With WD, the tongue weight does not change. The weight (pressure) on the hitch ball increases, While the load on the receiver decreases. In a typical setup, about 20-25% of the tongue weight gets transferred back to the trailer axles, so 75-80% of the tonge weight needs to be aaccounted for as payload. Add the weight of the WD hitch itself, and you are back at around 100% with a 600-650lbs tongue weight. That means if the trailer has a tongue weight of 650lbs, you need to take the 650 lbs off your payload, leaving you ~ 500 - 600 lbs for everything else (incl people) with a 4WD Tacoma.
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Old 09-07-2011, 09:33 PM   #9
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Quote:
Originally Posted by god View Post
Payload is generally considered (lets not worry about marketing fluff that bends the meaning of terms) to be a synonym to CARGO, which all goes in the box.
This is not true. Payload means anything and everything loaded into a vehicle beyond it's curb weight.
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Old 09-08-2011, 07:40 AM   #10
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Quote:
Originally Posted by god View Post
Read *EVERY* word next time. You just made an ass of yourself.
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Dude, this has nothing to do with marketing terms.
There is a sticker in your door jamb that lists the payload of the truck. That number includes everything loaded, including people.
It is absolutely irrelevant what "you" or anybody else "generally considers" to be payload, cargo, or anything else, LOL. We are talking about a Toyota Tacoma here, and all that matters is Toyotas definition. Here, I'll help you (copy & paste from Toyota's website):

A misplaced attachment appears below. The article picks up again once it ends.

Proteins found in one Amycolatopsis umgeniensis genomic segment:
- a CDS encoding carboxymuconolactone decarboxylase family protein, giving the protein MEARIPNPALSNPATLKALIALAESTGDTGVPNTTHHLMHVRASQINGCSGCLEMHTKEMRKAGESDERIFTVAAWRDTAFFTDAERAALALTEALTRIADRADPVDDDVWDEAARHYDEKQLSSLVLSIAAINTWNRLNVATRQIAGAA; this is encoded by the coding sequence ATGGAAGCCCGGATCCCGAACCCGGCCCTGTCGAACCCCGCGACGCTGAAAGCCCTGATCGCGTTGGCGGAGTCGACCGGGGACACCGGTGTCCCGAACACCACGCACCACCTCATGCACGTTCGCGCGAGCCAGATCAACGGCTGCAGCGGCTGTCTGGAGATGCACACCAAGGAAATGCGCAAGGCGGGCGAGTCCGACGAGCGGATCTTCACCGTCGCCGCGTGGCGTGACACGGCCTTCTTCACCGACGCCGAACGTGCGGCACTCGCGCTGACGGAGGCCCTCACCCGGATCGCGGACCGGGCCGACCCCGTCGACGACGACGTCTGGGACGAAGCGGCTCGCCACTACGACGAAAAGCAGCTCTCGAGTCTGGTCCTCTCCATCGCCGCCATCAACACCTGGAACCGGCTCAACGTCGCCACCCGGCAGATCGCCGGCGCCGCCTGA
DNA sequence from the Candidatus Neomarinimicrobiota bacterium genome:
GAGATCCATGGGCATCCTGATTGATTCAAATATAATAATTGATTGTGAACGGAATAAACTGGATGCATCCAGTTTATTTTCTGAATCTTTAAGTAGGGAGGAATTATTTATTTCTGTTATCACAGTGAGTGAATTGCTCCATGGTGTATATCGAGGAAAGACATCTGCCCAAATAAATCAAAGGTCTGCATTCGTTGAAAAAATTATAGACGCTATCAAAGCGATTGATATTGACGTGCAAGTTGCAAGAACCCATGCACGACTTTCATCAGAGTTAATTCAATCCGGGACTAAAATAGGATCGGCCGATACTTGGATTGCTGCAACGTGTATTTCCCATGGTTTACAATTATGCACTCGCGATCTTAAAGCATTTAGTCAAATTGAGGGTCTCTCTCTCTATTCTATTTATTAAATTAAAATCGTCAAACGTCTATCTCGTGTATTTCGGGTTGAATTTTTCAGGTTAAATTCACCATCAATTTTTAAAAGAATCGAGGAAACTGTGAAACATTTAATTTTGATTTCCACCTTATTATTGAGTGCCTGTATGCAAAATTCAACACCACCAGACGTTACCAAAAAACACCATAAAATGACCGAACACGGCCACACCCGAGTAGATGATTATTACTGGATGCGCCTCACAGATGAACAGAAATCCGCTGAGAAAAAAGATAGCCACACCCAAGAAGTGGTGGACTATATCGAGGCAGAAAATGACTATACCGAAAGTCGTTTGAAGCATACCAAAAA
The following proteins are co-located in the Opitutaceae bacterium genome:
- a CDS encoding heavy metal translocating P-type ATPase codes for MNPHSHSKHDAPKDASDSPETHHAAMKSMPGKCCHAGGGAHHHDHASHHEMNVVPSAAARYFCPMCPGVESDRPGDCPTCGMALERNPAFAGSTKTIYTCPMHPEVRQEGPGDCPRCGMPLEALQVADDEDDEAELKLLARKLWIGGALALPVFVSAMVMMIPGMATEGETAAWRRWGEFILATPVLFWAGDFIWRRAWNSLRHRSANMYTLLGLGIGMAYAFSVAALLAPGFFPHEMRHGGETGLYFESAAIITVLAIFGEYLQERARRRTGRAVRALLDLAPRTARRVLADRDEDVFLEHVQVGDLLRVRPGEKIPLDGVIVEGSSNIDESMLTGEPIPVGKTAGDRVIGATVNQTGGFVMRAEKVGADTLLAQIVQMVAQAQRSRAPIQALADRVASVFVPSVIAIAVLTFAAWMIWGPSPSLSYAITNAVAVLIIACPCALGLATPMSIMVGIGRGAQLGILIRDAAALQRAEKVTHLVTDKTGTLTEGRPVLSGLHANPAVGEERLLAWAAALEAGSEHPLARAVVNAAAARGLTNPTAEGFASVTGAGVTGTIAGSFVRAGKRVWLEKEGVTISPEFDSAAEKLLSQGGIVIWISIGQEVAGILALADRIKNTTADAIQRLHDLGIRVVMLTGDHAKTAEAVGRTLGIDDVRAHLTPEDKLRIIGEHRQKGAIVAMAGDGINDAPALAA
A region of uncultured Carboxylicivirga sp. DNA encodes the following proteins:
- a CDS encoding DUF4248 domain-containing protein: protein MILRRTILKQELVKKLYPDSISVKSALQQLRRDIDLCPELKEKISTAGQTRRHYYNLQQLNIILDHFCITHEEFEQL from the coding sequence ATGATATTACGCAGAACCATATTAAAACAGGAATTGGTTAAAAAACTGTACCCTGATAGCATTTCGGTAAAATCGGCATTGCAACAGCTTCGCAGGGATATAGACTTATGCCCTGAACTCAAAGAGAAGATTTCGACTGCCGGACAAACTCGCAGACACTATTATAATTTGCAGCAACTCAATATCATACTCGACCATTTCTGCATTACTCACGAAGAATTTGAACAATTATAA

"Payload is the GVWR minus curb weight and includes weight of occupants, optional equipment and cargo, limited by weight distribution."
You know, I think you are making an ass of yourself, and continue to do so, because you appear to have no idea what you are talking about, LOL.








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Old 01-18-2012, 05:31 PM   #11
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I was taught by a professional truck driver and experienced rv hauler, to measure the height of the hitch without a trailer on it. Than, hook up a loaded trailer and if the hitch drops 2-inches, you're good to go. If not, adjust the trailer load fore or aft to get the 2-inch drop.

That's how I've done it towing with three trucks: Dodge Dakota, F-150 and now my '09 Tacoma. Hasn't let me down yet.

Ray
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Old 10-03-2012, 07:24 AM   #12
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So I am bringing back a dead thread with a related question. I am looking to get an aluminum hitch cargo carrier with a rated load of 500lb. The cargo carrier states it fits a 2" class 3 hitch. I believe the 2011 with towing package has a 2" class IV hitch. My question is ... Do you agree that even if I load this cargo carrier to the max (500lbs) it will be ok? I would assume the tongue weight from my boat would be about the same, but all of this weight just pushing downward (without anything else behind it) just kind of mind freaks me out a bit. I am slightly worried about bending the hitch/frame (maybe from going over a bump). Would you recommend driving at highway speeds with one of these attached? I am basically going to use it for the cooler when we go camping or to a Nascar race or something.